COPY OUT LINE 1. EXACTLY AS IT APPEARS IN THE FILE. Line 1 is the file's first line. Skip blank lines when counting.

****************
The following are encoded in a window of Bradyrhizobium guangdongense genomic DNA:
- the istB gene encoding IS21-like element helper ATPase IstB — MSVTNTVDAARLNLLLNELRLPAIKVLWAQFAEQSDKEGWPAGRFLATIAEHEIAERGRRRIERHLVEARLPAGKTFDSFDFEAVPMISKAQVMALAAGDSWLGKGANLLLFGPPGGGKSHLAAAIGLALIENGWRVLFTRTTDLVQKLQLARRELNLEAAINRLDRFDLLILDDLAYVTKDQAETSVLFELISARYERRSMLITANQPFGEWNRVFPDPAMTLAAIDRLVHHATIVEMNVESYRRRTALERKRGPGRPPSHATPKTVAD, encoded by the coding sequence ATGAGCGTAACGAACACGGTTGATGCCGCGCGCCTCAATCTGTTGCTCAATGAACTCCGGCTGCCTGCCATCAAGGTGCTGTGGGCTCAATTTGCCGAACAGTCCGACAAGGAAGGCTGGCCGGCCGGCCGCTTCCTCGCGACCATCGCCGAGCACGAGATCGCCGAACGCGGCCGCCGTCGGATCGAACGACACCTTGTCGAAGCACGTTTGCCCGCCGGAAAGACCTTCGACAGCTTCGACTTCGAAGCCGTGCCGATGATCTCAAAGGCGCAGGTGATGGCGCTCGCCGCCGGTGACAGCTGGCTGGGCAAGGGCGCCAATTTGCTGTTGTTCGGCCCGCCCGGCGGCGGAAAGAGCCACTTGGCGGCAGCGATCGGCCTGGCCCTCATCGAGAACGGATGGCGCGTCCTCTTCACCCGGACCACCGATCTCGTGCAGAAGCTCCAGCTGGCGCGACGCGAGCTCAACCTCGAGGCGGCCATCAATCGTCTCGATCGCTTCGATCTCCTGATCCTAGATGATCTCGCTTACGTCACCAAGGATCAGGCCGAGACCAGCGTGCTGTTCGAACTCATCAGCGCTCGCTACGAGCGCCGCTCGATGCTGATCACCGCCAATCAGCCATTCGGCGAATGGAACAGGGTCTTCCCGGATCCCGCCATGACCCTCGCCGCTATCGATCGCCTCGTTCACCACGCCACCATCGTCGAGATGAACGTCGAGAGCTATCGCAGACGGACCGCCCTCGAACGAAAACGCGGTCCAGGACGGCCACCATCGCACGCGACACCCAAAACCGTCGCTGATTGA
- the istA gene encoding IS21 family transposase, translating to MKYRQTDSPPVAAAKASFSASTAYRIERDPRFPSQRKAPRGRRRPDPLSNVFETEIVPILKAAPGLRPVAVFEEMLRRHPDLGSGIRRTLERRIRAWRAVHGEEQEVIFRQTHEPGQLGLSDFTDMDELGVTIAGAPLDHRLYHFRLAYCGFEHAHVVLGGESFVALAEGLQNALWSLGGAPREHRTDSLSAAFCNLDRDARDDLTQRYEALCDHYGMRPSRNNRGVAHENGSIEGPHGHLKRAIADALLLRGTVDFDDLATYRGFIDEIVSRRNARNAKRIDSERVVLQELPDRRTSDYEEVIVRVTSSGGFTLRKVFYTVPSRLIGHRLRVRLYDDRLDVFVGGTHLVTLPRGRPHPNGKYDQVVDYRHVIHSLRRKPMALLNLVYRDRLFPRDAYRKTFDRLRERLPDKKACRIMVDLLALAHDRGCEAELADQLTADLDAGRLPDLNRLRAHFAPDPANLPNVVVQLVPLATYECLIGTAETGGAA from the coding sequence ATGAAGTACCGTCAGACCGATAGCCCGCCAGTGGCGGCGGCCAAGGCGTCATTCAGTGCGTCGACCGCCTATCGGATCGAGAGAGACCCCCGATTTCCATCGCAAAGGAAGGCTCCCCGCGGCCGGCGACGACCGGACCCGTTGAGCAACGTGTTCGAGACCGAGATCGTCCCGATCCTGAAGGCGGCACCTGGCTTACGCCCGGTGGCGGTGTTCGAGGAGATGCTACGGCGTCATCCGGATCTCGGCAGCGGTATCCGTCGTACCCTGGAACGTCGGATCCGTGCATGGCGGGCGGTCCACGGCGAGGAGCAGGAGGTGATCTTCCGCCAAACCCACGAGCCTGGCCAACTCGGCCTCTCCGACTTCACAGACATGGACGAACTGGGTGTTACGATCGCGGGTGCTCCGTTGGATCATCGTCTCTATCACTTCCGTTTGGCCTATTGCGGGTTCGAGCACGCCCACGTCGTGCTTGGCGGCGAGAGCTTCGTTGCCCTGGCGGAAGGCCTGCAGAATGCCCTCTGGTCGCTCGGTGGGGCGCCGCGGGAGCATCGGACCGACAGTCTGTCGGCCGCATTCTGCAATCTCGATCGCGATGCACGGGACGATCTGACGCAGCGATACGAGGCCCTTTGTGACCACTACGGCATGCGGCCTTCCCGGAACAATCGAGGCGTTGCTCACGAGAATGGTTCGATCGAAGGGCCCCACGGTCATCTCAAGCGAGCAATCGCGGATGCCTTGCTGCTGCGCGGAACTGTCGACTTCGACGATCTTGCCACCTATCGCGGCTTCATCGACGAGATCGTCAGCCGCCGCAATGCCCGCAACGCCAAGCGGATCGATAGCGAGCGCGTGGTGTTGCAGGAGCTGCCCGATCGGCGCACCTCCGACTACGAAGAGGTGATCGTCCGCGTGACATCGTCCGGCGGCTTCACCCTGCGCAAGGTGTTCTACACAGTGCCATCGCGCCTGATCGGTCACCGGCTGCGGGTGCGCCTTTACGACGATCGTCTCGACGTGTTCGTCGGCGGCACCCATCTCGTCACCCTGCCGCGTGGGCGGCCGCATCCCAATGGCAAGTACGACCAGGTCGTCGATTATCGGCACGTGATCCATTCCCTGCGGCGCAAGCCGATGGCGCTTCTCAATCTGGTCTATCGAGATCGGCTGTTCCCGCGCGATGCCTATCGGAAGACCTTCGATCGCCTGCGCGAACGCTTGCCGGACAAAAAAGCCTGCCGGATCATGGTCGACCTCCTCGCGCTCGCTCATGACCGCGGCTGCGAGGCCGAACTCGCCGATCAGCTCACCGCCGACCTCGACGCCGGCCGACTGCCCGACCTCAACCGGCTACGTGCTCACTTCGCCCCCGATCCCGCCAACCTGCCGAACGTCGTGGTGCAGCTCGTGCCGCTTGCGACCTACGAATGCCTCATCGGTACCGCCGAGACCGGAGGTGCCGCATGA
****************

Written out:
The following are encoded in a window of Bradyrhizobium guangdongense genomic DNA: